message 4: by Geoffrey (new)

Geoffrey Aronson (geaaronson) | 930 comments You don´t have to be absolved of psychosis to translate the experience into successful art. The underlined sentence alludes to his successful transition of his experience to visuals. This is a healthy endeavor of an unhealthy mind. That´s how to bridge the two statements.


message 5: by Ruth (last edited Jul 14, 2018 09:55PM) (new)

Ruth | 1957 comments The Scream is in the National Museum of Art in Oslo. I've seen it there. Just a personal note, if I may. My husband and his first wife were both Norwegian. (She died before I met him.) The Scream, and many of Munch's most famous paintings were owned by her uncle.. If you go to either the National Museum or the Munch Museum, you can see them labeled as "Gave fra Olaf Schou," which was the uncle's name. (Gave fra means gift from.)


message 6: by Heather (new)

Heather | 8542 comments Geoffrey wrote: "You don´t have to be absolved of psychosis to translate the experience into successful art. The underlined sentence alludes to his successful transition of his experience to visuals. This is a heal..."

Thank you so much, Geoffrey! That makes total sense.


message 7: by Heather (new)

Heather | 8542 comments Ruth wrote: "The Scream is in the National Museum of Art in Oslo. I've seen it there. Just a personal note, if I may. My husband and his first wife were both Norwegian. (She died before I met him.) The Scream, ..."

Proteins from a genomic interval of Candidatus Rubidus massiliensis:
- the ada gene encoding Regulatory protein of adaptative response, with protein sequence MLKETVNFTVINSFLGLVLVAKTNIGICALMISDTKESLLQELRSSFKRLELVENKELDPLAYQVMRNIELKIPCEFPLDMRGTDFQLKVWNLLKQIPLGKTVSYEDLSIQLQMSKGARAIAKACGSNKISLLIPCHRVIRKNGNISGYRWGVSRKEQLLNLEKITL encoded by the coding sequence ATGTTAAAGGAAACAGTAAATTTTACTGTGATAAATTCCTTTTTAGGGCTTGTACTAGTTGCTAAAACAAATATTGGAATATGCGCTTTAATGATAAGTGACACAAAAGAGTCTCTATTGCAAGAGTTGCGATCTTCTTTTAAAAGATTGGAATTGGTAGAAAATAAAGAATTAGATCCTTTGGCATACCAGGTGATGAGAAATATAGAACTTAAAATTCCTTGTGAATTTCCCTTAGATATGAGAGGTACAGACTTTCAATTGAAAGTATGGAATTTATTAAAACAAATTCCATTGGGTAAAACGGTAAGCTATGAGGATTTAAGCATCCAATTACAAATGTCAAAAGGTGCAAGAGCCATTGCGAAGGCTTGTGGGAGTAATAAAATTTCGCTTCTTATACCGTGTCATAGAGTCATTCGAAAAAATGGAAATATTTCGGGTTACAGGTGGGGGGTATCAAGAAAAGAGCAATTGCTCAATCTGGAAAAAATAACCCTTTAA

That's really neat, Ruth! I'm glad you shared that with us!


message 8: by Ellen (new)

Ellen | 116 comments Ruth, you are just full of surprises! Someday we must have a sit down. I will provide a very good, very chilled champagne and whatever else you think goes with it!


message 9: by Ellen (new)

Ellen | 116 comments Heather wrote: "In post #2, it seems to be conflicting, or I am not understanding it. At first it says he was diagnosed with certain mental illnesses, but at the end it states that his 'intensely focused and flexi..."

I think you are seeing conflict because both writers are, IMO, a little too ideological in stance. Munch indeed had profound emotional challenges: he suffered terrible family losses, his fundamentalist father was something of a brute, his love affairs were a wreck, and he grew up in the Symnbolist milieu of fin-de-siecle Europe. And who knows what drugs he was partial to. All of this shaped who we was, as a person and an artist. That is not to say, however, that one can create a clear causality between life events and physical/mental health and artistic process and creativity.

The work he made, the way he used line and color, his iconography, his subjects, is commitment to symbolist expressionism rather than impressionist empiricism, that was all conscious and well-ordered. One can be a raging lunatic and produced art that is deliberate and organized. One can be the most conventional of persons and create works that exist in a mad vortex or sensation, imagination and general kookiness.

I think they key is always to be extremely cautious with the "whys" and asserting causalities that in no way can be proven.


message 10: by Lance (new)

Lance Charnes (lcharnes) | 83 comments Ruth wrote: "The Scream is in the National Museum of Art in Oslo..."

Munch did four versions of The Scream (which he called Der Schrei der Natur, or The Scream of Nature), two in paint and two in pastels. The National Gallery has one of the painted versions, in tempera; the Munch Museum has one in oil and one in pastel. The other pastel is in a private collection.

Both painted versions have been stolen. Both were recovered with varying levels of drama.


message 11: by Heather (new)

Heather | 8542 comments Ellen, you referred to him possibly taking or doing drugs? I didn’t know that, is that a fact that he did? That could explain hallucinations, because it is a fact that he did hallucinate quite a bit.